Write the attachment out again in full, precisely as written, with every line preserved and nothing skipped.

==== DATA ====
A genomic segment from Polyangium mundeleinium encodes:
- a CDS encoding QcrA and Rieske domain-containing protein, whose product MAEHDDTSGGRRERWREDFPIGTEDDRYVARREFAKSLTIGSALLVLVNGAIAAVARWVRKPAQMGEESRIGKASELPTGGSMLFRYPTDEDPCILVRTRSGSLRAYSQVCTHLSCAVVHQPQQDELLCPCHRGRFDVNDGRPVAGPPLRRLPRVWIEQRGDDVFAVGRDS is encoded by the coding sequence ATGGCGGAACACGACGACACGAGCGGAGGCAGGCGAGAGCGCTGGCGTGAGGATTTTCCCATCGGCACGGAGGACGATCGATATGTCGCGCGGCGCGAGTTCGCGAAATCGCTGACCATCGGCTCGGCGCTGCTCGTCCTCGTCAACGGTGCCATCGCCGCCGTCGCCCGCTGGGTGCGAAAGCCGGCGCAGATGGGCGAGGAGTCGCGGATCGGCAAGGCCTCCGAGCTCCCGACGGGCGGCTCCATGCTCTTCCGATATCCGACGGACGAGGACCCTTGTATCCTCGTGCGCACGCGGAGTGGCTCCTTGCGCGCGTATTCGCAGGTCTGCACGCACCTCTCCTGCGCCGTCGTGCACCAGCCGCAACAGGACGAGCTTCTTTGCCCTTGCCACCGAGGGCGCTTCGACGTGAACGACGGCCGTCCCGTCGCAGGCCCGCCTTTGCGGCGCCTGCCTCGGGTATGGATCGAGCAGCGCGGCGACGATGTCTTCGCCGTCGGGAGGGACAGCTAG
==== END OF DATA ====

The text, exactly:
A genomic segment from Polyangium mundeleinium encodes:
- a CDS encoding QcrA and Rieske domain-containing protein, whose product MAEHDDTSGGRRERWREDFPIGTEDDRYVARREFAKSLTIGSALLVLVNGAIAAVARWVRKPAQMGEESRIGKASELPTGGSMLFRYPTDEDPCILVRTRSGSLRAYSQVCTHLSCAVVHQPQQDELLCPCHRGRFDVNDGRPVAGPPLRRLPRVWIEQRGDDVFAVGRDS is encoded by the coding sequence ATGGCGGAACACGACGACACGAGCGGAGGCAGGCGAGAGCGCTGGCGTGAGGATTTTCCCATCGGCACGGAGGACGATCGATATGTCGCGCGGCGCGAGTTCGCGAAATCGCTGACCATCGGCTCGGCGCTGCTCGTCCTCGTCAACGGTGCCATCGCCGCCGTCGCCCGCTGGGTGCGAAAGCCGGCGCAGATGGGCGAGGAGTCGCGGATCGGCAAGGCCTCCGAGCTCCCGACGGGCGGCTCCATGCTCTTCCGATATCCGACGGACGAGGACCCTTGTATCCTCGTGCGCACGCGGAGTGGCTCCTTGCGCGCGTATTCGCAGGTCTGCACGCACCTCTCCTGCGCCGTCGTGCACCAGCCGCAACAGGACGAGCTTCTTTGCCCTTGCCACCGAGGGCGCTTCGACGTGAACGACGGCCGTCCCGTCGCAGGCCCGCCTTTGCGGCGCCTGCCTCGGGTATGGATCGAGCAGCGCGGCGACGATGTCTTCGCCGTCGGGAGGGACAGCTAG